Kentucky Lake crappie
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10 Hot Springtime Crappie Fishing Holes

Crappies are ubiquitous in our state’s reservoirs. They are easier to find and catch in West and Middle Tennessee because the lakes there are relatively shallow compared to East Tennessee where the fish are usually more difficult to find in the deep clear reservoirs with little cover.

Crappie ranks among the best tasting fish swimming in Tennessee. That accounts for one of the reasons for its popularity; that and they are so easy to catch in the spring during their baby-making cycle. Anglers may keep 15 per day 10 inches or longer.

There are two species of crappies, black and white. White crappies spawn in April and May whereas black crappies spawn earlier, around the third and fourth week of March, then depart for deeper water. White crappies stay in the shallows longer.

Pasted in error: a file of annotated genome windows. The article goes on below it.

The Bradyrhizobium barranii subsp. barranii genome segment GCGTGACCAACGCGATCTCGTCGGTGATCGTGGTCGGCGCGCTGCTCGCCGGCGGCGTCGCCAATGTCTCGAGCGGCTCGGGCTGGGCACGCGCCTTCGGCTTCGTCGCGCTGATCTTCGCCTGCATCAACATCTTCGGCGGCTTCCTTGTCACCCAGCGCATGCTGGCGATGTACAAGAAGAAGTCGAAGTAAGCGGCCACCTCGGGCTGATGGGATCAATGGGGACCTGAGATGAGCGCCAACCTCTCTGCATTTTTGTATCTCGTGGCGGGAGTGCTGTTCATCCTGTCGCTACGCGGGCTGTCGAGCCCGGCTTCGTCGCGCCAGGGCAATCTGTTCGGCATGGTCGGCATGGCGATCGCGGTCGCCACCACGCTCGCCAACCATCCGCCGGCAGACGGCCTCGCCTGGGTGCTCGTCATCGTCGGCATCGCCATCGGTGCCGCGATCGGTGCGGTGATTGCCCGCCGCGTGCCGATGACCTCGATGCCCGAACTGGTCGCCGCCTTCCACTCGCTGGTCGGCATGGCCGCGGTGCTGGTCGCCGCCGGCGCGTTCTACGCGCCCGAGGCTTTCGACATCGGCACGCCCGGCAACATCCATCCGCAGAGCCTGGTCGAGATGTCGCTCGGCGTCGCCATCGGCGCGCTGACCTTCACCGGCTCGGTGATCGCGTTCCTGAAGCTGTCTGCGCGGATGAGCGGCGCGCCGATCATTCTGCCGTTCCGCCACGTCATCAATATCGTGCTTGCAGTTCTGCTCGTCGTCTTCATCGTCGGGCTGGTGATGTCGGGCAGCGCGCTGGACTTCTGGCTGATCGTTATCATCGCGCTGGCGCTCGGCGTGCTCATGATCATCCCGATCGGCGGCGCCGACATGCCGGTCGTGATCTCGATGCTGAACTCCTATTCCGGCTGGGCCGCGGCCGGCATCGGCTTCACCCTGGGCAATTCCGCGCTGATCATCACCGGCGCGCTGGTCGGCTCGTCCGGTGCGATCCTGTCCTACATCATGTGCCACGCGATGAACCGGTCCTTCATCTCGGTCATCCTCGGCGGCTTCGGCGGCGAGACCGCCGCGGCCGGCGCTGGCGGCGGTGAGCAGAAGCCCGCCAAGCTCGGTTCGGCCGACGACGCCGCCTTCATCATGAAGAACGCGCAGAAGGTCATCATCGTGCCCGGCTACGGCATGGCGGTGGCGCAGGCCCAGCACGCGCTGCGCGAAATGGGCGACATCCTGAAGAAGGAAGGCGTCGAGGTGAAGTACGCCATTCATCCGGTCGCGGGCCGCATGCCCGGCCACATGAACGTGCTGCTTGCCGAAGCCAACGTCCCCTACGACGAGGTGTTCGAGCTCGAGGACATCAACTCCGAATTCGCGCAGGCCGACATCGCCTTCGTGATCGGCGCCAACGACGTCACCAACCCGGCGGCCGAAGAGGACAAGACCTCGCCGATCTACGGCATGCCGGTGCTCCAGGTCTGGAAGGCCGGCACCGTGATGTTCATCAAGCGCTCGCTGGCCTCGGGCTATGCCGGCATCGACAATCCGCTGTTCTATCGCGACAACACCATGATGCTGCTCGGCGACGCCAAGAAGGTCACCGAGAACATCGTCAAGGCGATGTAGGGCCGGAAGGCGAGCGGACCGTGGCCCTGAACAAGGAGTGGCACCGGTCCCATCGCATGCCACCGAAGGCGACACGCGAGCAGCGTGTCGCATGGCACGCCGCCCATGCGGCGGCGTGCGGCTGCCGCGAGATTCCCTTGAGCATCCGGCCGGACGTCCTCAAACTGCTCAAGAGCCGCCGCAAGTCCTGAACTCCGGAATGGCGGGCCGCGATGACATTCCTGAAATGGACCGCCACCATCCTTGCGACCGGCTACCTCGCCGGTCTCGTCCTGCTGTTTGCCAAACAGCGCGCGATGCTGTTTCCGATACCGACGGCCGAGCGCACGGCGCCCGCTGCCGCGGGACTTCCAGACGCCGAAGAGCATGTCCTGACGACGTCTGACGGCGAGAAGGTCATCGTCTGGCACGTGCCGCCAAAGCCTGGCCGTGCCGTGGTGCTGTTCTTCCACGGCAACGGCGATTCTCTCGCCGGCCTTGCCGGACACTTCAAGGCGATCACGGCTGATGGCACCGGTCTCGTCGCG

1. Reelfoot Lake

Reelfoot Lake

Reelfoot Lake is a peaceful preserve and features year-round hunting, fishing, bird watching, canoeing, kayaking & hiking.

“The Crappie Factory” is TWRA biologist Tim Broadbent’s description of this natural lake. The standing trees, logs, stumps and abundant aquatic vegetation provide plenty of cover and food.

On Reelfoot anglers just float drifting minnows, jigs or a combination of the two at different depths until they find fish. Once crappies are located, anglers give the spot a good going over and then they start drifting again.

2. Kentucky Lake

Kentucky Lake

Kentucky Lake has 2,064 miles of cove-studded shoreline and about 160,300 surface acres of water containing largemouth, spotted and smallmouth bass, catfish, bluegill, sauger, and crappie. (Photo: Nathan Bedford Forrest State Park)

Guide Bob Latendresse (731-220-0582) put me on the best crappie fishing I’ve ever experienced in Birdsong Creek south of New Johnsonville. They were too numerous to count and all were caught on 1/16-ounce black/chartreuse jigs.